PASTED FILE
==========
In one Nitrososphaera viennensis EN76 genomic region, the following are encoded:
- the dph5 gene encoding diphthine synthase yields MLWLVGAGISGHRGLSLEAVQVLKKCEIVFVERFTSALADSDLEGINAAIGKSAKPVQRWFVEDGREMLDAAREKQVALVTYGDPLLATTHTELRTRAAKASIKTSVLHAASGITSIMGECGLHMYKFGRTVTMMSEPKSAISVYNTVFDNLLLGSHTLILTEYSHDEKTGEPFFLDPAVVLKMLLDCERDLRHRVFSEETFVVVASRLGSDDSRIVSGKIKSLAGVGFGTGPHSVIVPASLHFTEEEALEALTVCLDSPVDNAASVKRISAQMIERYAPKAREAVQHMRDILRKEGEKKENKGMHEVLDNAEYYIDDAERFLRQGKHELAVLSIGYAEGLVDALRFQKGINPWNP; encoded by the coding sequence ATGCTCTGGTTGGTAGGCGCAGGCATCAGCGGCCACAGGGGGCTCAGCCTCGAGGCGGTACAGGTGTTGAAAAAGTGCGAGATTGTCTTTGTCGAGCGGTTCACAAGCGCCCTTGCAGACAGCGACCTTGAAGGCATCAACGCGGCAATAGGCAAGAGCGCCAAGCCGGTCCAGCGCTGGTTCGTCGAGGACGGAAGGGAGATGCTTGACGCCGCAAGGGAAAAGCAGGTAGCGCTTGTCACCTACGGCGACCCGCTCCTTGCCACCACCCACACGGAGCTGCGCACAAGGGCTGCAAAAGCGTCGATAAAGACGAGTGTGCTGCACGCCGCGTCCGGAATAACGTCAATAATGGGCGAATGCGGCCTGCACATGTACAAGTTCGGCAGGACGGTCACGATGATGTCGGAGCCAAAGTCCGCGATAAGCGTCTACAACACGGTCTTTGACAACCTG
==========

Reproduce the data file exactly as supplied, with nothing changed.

In one Nitrososphaera viennensis EN76 genomic region, the following are encoded:
- the dph5 gene encoding diphthine synthase yields MLWLVGAGISGHRGLSLEAVQVLKKCEIVFVERFTSALADSDLEGINAAIGKSAKPVQRWFVEDGREMLDAAREKQVALVTYGDPLLATTHTELRTRAAKASIKTSVLHAASGITSIMGECGLHMYKFGRTVTMMSEPKSAISVYNTVFDNLLLGSHTLILTEYSHDEKTGEPFFLDPAVVLKMLLDCERDLRHRVFSEETFVVVASRLGSDDSRIVSGKIKSLAGVGFGTGPHSVIVPASLHFTEEEALEALTVCLDSPVDNAASVKRISAQMIERYAPKAREAVQHMRDILRKEGEKKENKGMHEVLDNAEYYIDDAERFLRQGKHELAVLSIGYAEGLVDALRFQKGINPWNP; encoded by the coding sequence ATGCTCTGGTTGGTAGGCGCAGGCATCAGCGGCCACAGGGGGCTCAGCCTCGAGGCGGTACAGGTGTTGAAAAAGTGCGAGATTGTCTTTGTCGAGCGGTTCACAAGCGCCCTTGCAGACAGCGACCTTGAAGGCATCAACGCGGCAATAGGCAAGAGCGCCAAGCCGGTCCAGCGCTGGTTCGTCGAGGACGGAAGGGAGATGCTTGACGCCGCAAGGGAAAAGCAGGTAGCGCTTGTCACCTACGGCGACCCGCTCCTTGCCACCACCCACACGGAGCTGCGCACAAGGGCTGCAAAAGCGTCGATAAAGACGAGTGTGCTGCACGCCGCGTCCGGAATAACGTCAATAATGGGCGAATGCGGCCTGCACATGTACAAGTTCGGCAGGACGGTCACGATGATGTCGGAGCCAAAGTCCGCGATAAGCGTCTACAACACGGTCTTTGACAACCTG